The biblical theme of mercy emerges from within the sacrificial pattern of redemption. Mercy is the gratuitous remedying of defect. It is the elevating face of divine love turned toward the deficient creature in need. Christ’s atoning work is a gift of mercy freeing us from the deficiency of sin and its consequences. We are called to model the merciful sacrifice of Christ in our own social involvement. Saint Augustine puts the point precisely: true sacrifice is given in “works of mercy shown to ourselves or to our neighbors, done with reference to God.” Social mercy, in line with this, is the worship of God installed through healing action in the midst of the pain and suffering that is inherent to the earthly city. It is sacrificial gift-giving ordered to the social and even cosmic perfection of the earthly city taken as a whole. Care of oneself and one’s neighbor through the spiritual and corporal works of mercy embody this in the life of the individual and constitute true worship or true liturgy. Only the healing grace of God communicated through the Eucharist makes the sacrifice of mercy possible. Yet, the City of God is built up through concrete actions of mercy, which, as social doctrine teaches us, can be instantiated in the realm of political, economic, and social remediation.
The sacrifice of social mercy involves participation in the redemptive suffering of Christ, and this is why, to the extent that the social magisterium of the Church clarifies the theological basis of social doctrine, it often meets with resistance. Mercy requires letting go of the false self, the ego trapped in pride, selfisheness, greed, and lust. This is not easily or immediately accomplished. Pope Benedict XVI reminded us that the earthly city can only be a type or prefiguring of the eschatological city of God. We are called by the Church to strive urgently for social mercy in the city, even now, for the good of human flourishing in its transcendent consummation, but the letting go just described cannot be perfectly accomplished short of the Eschaton.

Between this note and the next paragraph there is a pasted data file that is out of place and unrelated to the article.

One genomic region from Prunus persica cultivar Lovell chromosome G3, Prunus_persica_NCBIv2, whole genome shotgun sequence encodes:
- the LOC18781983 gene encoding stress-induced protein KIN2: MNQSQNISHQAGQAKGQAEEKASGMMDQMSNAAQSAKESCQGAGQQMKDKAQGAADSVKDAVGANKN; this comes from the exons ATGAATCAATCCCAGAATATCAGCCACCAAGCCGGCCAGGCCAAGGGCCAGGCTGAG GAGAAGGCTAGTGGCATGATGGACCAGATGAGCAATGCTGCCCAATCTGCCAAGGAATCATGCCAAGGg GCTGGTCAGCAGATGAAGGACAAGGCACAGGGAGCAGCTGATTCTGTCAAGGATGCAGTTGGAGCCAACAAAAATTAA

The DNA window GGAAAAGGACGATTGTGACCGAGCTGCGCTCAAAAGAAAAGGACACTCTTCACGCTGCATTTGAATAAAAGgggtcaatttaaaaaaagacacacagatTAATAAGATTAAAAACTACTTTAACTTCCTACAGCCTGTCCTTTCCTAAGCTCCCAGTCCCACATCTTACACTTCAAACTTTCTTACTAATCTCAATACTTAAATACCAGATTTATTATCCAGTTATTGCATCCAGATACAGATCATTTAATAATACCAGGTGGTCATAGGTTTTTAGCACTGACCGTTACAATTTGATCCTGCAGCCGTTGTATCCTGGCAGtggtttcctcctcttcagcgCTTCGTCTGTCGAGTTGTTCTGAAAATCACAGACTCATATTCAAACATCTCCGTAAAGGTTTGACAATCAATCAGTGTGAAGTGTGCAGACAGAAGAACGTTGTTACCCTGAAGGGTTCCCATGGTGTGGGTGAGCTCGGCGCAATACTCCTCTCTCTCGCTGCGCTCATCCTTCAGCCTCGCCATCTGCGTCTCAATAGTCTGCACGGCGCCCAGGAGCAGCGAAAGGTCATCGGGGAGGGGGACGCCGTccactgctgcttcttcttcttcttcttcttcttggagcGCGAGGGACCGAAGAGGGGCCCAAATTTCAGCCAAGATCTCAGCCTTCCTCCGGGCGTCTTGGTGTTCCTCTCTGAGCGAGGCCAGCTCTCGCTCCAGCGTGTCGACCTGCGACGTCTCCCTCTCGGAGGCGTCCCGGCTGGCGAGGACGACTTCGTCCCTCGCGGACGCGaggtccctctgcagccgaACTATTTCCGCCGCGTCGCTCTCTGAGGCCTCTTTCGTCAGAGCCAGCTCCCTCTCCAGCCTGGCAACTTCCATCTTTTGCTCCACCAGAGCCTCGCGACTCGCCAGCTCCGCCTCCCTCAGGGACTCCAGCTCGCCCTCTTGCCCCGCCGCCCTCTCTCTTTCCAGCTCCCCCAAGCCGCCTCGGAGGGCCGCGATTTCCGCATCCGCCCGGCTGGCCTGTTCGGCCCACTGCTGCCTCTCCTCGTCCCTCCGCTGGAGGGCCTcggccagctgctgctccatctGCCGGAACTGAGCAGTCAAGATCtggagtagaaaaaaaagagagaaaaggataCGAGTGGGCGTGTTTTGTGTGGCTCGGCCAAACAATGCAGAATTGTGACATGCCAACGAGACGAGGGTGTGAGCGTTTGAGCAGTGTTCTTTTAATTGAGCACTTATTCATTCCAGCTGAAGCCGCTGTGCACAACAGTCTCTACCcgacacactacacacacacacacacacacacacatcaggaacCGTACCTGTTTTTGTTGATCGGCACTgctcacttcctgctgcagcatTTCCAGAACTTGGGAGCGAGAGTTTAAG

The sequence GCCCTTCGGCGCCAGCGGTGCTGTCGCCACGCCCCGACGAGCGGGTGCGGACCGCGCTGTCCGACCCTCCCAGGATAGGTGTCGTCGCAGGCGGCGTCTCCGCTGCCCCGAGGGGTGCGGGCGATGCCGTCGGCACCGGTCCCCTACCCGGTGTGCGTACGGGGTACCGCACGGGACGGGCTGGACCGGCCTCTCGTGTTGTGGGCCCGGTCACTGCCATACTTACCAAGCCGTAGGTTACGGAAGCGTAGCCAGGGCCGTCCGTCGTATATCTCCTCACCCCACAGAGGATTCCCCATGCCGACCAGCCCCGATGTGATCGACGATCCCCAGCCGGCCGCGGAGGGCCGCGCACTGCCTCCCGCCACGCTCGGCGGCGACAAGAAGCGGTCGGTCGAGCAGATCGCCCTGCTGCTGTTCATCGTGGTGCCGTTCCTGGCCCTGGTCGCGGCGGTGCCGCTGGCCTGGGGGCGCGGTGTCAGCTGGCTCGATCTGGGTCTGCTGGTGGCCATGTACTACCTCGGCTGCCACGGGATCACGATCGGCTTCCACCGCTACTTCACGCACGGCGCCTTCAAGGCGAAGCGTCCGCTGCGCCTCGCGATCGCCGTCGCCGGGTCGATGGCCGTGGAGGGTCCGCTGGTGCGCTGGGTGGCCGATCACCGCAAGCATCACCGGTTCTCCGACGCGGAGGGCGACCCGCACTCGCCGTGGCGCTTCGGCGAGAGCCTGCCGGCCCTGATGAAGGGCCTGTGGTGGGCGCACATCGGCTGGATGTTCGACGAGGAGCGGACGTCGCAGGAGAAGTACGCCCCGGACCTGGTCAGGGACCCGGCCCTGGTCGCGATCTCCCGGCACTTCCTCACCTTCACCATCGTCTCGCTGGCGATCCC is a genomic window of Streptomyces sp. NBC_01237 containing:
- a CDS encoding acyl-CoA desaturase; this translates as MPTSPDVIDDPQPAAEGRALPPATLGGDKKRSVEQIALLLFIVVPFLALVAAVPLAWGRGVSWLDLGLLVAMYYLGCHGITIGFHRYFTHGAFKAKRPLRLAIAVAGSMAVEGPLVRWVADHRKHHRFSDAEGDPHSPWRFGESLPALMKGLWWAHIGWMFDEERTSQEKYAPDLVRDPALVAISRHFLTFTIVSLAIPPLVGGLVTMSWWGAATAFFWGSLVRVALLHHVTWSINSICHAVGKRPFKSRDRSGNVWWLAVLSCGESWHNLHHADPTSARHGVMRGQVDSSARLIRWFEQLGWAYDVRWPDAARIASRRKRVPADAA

If our social, political, and economic order are to reflect in their institutional structures the mercy of God, they would require inscription in the act of self-surrender. The social order would have to inculcate a sense of eschatological displacement of self. Both Caritas in Veritate and Laudato Si have implied as much, and both documents have met not only resistance but refusal as a result. The establishment of a global institutional logic of gift, charity, and mercy would be destabilizing of the rigid efficiencies of our modern technocracies. The old logic of self-possession that these technocracies embody, so often confusing vice for virtue, is imprinted deeply in our individual hearts and minds. If the law of merciful generosity is to fill our social order in the “civilization of love” that we are called to build, certain sacrificial reversals are required. The profit motive must recede in prominence. Consumerism must be overcome. The human ecology that demands new forms of human sacrifice—especially of children in the womb and the elderly—to the idols of modern “values” must be reformed. The sacrifice of social mercy bears the promise of a civilization of love, but it necessarily shows itself in the form of the Cross of Christ, which will always elicit accusations of folly or scandal.